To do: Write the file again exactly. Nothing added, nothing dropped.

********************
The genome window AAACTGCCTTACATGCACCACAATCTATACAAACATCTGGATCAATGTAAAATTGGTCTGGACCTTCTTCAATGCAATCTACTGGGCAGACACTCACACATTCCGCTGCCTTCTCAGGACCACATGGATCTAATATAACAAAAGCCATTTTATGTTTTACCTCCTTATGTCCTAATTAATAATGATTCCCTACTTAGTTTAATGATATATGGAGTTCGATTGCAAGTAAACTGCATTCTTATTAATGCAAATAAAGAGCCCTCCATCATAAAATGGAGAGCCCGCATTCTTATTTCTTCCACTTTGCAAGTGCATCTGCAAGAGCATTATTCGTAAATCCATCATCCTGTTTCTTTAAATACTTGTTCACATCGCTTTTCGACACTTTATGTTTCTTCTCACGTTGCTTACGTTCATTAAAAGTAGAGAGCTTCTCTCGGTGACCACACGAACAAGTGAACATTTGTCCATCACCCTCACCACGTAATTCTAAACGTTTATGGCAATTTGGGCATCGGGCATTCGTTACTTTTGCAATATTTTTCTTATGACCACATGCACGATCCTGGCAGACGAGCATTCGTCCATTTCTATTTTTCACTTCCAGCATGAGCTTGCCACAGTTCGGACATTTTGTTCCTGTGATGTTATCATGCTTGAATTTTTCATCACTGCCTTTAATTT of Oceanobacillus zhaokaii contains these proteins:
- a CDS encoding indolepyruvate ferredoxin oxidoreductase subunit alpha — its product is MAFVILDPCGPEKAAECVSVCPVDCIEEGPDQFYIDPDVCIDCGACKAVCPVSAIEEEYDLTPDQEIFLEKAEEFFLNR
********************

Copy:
The genome window AAACTGCCTTACATGCACCACAATCTATACAAACATCTGGATCAATGTAAAATTGGTCTGGACCTTCTTCAATGCAATCTACTGGGCAGACACTCACACATTCCGCTGCCTTCTCAGGACCACATGGATCTAATATAACAAAAGCCATTTTATGTTTTACCTCCTTATGTCCTAATTAATAATGATTCCCTACTTAGTTTAATGATATATGGAGTTCGATTGCAAGTAAACTGCATTCTTATTAATGCAAATAAAGAGCCCTCCATCATAAAATGGAGAGCCCGCATTCTTATTTCTTCCACTTTGCAAGTGCATCTGCAAGAGCATTATTCGTAAATCCATCATCCTGTTTCTTTAAATACTTGTTCACATCGCTTTTCGACACTTTATGTTTCTTCTCACGTTGCTTACGTTCATTAAAAGTAGAGAGCTTCTCTCGGTGACCACACGAACAAGTGAACATTTGTCCATCACCCTCACCACGTAATTCTAAACGTTTATGGCAATTTGGGCATCGGGCATTCGTTACTTTTGCAATATTTTTCTTATGACCACATGCACGATCCTGGCAGACGAGCATTCGTCCATTTCTATTTTTCACTTCCAGCATGAGCTTGCCACAGTTCGGACATTTTGTTCCTGTGATGTTATCATGCTTGAATTTTTCATCACTGCCTTTAATTT of Oceanobacillus zhaokaii contains these proteins:
- a CDS encoding indolepyruvate ferredoxin oxidoreductase subunit alpha — its product is MAFVILDPCGPEKAAECVSVCPVDCIEEGPDQFYIDPDVCIDCGACKAVCPVSAIEEEYDLTPDQEIFLEKAEEFFLNR